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Zhang Qing, The People's Secretary, 2011. Photo by Stephen King.

The People's Secretary (2010)

The People's Secretary (2010) is an artistic challenge to state power; a single-channel installation inspired by Chinese Communist Party propaganda and filmed using closed circuit television cameras. By re-engineering propagandist techniques and the aesthetics of surveillance systems, the work becomes an unnerving reflection of promotional messaging and a nod to how much of human life is captured, audited, or otherwise scrutinised each day.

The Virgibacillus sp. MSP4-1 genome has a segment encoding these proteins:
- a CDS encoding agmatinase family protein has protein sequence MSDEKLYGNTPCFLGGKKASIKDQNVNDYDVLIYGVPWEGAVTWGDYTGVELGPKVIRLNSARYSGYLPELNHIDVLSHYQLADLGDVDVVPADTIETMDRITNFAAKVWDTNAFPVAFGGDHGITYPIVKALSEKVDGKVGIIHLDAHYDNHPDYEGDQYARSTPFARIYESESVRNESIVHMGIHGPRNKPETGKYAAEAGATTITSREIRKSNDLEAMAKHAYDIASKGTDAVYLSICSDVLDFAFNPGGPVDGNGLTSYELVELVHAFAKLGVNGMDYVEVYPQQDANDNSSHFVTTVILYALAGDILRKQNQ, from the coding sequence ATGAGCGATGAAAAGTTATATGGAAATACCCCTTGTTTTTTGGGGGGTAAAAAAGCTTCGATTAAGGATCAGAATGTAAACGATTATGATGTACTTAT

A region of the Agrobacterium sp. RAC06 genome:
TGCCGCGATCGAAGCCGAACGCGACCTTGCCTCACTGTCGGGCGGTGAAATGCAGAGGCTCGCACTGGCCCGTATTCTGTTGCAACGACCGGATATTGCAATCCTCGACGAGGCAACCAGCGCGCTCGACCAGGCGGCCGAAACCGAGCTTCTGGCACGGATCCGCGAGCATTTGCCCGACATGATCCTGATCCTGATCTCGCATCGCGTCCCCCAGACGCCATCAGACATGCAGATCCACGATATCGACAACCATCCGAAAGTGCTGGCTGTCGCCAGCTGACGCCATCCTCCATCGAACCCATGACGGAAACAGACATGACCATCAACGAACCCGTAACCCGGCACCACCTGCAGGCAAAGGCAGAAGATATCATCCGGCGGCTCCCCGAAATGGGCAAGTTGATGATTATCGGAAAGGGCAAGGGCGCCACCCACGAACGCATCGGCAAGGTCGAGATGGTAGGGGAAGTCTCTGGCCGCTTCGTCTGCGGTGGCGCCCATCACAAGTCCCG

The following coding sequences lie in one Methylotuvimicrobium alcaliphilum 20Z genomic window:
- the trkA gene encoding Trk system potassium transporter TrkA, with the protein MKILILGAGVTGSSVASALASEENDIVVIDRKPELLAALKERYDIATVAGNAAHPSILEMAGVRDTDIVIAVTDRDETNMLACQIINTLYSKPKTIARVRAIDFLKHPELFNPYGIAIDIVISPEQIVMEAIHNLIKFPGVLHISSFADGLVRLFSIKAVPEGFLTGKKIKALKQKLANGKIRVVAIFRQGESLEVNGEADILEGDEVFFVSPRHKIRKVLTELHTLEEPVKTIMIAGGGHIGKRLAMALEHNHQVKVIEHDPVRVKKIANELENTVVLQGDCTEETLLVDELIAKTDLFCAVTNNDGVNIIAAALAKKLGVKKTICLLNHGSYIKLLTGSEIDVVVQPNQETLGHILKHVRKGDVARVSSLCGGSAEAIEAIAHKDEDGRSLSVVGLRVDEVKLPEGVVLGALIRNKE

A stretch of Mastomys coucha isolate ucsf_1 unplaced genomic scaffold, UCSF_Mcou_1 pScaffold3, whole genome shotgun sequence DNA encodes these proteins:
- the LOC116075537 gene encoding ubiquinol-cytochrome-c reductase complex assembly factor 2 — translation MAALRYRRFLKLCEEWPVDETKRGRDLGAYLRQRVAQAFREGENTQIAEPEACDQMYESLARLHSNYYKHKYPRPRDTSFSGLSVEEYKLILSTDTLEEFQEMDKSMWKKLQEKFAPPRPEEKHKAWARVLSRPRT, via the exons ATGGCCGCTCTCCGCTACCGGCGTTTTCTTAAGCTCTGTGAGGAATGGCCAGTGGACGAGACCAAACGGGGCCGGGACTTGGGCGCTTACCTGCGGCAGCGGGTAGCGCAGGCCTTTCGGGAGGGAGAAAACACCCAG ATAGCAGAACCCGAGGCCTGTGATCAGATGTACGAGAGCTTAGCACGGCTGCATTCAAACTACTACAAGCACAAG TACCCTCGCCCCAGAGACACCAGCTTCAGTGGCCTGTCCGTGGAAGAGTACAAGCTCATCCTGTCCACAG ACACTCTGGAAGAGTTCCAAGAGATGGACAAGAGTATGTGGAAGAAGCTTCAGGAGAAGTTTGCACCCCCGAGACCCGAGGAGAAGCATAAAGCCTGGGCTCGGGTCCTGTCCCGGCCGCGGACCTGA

Within the context of belief, Qing's work operates as a subversive piece of theatre. By encouraging the viewer to question whether the scenes before them are real or not, the artist throws the ball back into the spectator's court. As the disconnect between the text and the image becomes more absurd, we are encouraged to question the authenticity of these acts. By challenging our automated default position to 'suspend disbelief', Qing seeks to encourage a healthy scepticism. For without doubt, power holders are able to manipulate not only how we are represented, but also, our understanding of our selves.